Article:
Have the holidays become mostly meaningless jingles and commercial hype for you? In A SIMPLE CHRISTMAS, Sharon Hanby-Robie, QVC's resident home décor expert, offers some practical tips to help change the way we approach the holiday. "Some people spell Christmas as s-t-r-e-s-s, but these holy days are gifts from God through which we stay connected to family and friends," writes Hanby-Robie. Think of this book as a good pep talk to remind you of things you want to do for Christmas --- and the things you promised yourself you'd give up!
Hanby-Robie starts by asking the reader to identify what they value most. "It is only by choice that we can redeem Christmas," she says. By choosing to focus on what we value, we can make decisions in light of what is most important to us. Mixing personal anecdotes from her own Christmases with practical advice and ideas for reflection, Hanby-Robie keeps everything she covers in line with making Christ and family the central focus of the holidays. Sections in the book cover attitudes, traditions, ambiance and activities, and gift-giving.
In a section on traditions, she offers some good ways to figure out what is most important to us. "Think of one childhood Christmas memory that you replay in your mind," she suggests. "Does it need to become part of your celebration this year?" Or, she suggests finishing the sentence, "Christmas wouldn't be Christmas if I didn't….". These are good ways to get started figuring out what traditions are most important to us.
I appreciated her chapter on depression, especially for those who tend to suffer from it around the holidays. It's a needed discussion of why the holidays are not happy times for everyone. Her prayer --- "Father, teach me to recognize the signs of those who need reminders of Your love. I know that in lifting others I, too, will be in a higher place. Amen." --- is a good one to keep in mind during the holidays. There's also a welcome section on blended families, interfaith marriages and keeping the holidays. And what about Christmas when you are alone? There are good insights on these lesser-discussed aspects of the holiday season.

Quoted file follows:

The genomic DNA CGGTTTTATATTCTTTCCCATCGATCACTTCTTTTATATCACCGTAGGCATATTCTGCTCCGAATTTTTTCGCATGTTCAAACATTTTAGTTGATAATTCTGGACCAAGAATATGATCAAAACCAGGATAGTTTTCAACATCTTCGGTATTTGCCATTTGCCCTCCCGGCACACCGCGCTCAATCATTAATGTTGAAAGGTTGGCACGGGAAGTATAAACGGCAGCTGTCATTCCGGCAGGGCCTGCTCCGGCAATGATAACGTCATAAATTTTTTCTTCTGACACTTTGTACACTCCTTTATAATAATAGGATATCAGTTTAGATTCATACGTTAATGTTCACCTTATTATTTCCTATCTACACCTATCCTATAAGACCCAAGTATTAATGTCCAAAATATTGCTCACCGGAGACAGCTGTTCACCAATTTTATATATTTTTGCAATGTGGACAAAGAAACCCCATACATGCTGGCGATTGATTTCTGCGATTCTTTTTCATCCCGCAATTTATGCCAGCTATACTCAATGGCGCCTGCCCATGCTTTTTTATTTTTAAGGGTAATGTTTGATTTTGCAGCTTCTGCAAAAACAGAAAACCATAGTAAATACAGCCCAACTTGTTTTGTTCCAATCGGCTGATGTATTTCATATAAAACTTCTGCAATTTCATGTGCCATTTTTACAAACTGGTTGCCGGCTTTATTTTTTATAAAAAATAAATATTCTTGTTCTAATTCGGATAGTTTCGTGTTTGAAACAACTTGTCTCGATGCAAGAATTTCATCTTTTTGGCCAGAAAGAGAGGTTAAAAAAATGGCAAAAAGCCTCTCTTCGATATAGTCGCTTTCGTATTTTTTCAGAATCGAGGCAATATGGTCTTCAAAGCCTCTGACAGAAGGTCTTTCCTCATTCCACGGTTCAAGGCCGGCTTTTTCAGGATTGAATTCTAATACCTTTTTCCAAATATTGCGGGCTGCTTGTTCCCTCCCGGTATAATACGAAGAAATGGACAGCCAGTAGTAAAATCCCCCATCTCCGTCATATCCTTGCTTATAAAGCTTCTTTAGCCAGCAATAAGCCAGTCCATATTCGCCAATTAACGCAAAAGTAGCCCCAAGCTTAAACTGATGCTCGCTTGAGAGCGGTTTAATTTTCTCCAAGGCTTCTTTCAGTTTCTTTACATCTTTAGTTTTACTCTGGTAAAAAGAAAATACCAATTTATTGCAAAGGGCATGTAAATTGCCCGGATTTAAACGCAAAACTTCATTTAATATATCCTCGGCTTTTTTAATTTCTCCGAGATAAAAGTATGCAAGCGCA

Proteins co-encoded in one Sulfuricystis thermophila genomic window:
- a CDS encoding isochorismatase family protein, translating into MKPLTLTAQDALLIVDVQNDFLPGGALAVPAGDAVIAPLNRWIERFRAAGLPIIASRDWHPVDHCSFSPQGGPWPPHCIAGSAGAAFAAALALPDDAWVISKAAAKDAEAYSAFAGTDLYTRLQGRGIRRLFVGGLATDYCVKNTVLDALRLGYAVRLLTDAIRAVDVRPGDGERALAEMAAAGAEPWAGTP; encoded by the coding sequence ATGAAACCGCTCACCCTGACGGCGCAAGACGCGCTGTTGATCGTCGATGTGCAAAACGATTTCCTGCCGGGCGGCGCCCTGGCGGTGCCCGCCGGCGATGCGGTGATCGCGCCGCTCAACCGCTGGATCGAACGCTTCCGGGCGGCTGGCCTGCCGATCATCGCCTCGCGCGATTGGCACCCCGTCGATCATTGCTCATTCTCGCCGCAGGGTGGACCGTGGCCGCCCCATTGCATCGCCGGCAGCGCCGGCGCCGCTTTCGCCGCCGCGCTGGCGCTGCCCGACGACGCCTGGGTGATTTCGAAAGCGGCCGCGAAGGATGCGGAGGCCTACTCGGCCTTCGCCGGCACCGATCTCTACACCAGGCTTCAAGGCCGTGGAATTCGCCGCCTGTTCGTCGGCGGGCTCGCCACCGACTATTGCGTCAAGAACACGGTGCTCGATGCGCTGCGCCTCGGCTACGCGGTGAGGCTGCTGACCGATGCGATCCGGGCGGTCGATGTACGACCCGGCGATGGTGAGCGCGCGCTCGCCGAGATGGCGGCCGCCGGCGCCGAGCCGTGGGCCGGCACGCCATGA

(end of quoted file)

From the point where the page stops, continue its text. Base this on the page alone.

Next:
Some of her tips you'll already know, but they are worth repeating. Don't lose your sense of humor. Let go of perfection. Don't travel out of guilt. Exercise. Get enough sleep.
However, you may be surprised by some of her advice. "Just because we love each other doesn't mean that spending Christmas together is the best thing to do," she writes in one chapter. "…The mere fact that you are already dreading the family holiday gathering is a tell-tale sign that things are not going to go well." Her questions are fairly open-ended, allowing each reader to personalize the text. "Ask yourself who energizes you," she instructs the reader in one section on deciding who to spend Christmas with.
However, she acknowledges that we can't all escape dysfunctional family gatherings, and gives some good survival tips. Practice answers to questions you know you are sensitive or touchy about. Have an exit strategy in mind in case things get too heated. Put your immediate family first. I would have enjoyed seeing some more concrete examples of each of these ideas, but with a little imagination you can flesh them out yourself.
In her section on decorating, I picked up a practical tip on stringing Christmas lights on the tree: go vertically, from trunk to tree tip, rather than horizontally around the tree. Ideas on gift-giving are also particularly valuable --- from using technology to best advantage, letting go of the "I have to reciprocate" myth, to gifts of time and talent. Surprisingly, there are excellent ideas about driving without rudeness during the holiday season and being a good guest, which were welcome reminders.
I didn't find the color photo section insert with ideas for decorating particularly helpful, and the oversized format of the book, although attractive, is less portable. A few paragraphs on the value of television shopping seem a bit self-promotional, given her occupation. But these quibbles were few.
As Hanby-Robie reminds us, "Celebrating Christmas is simply a time to remember that the Babe in the manger was born only because he was sent by God the Father to fulfill a mission for us, mere mortals. However we choose to celebrate, our goal should simply be toward a mindfulness of this great miracle." This practical book will be one to which you'll refer each holiday season.
Reviewed by Cindy Crosby on October 1, 2006
A Simple Christmas: A Faith-Filled Guide to a Meaningful and Stress-Free Christmas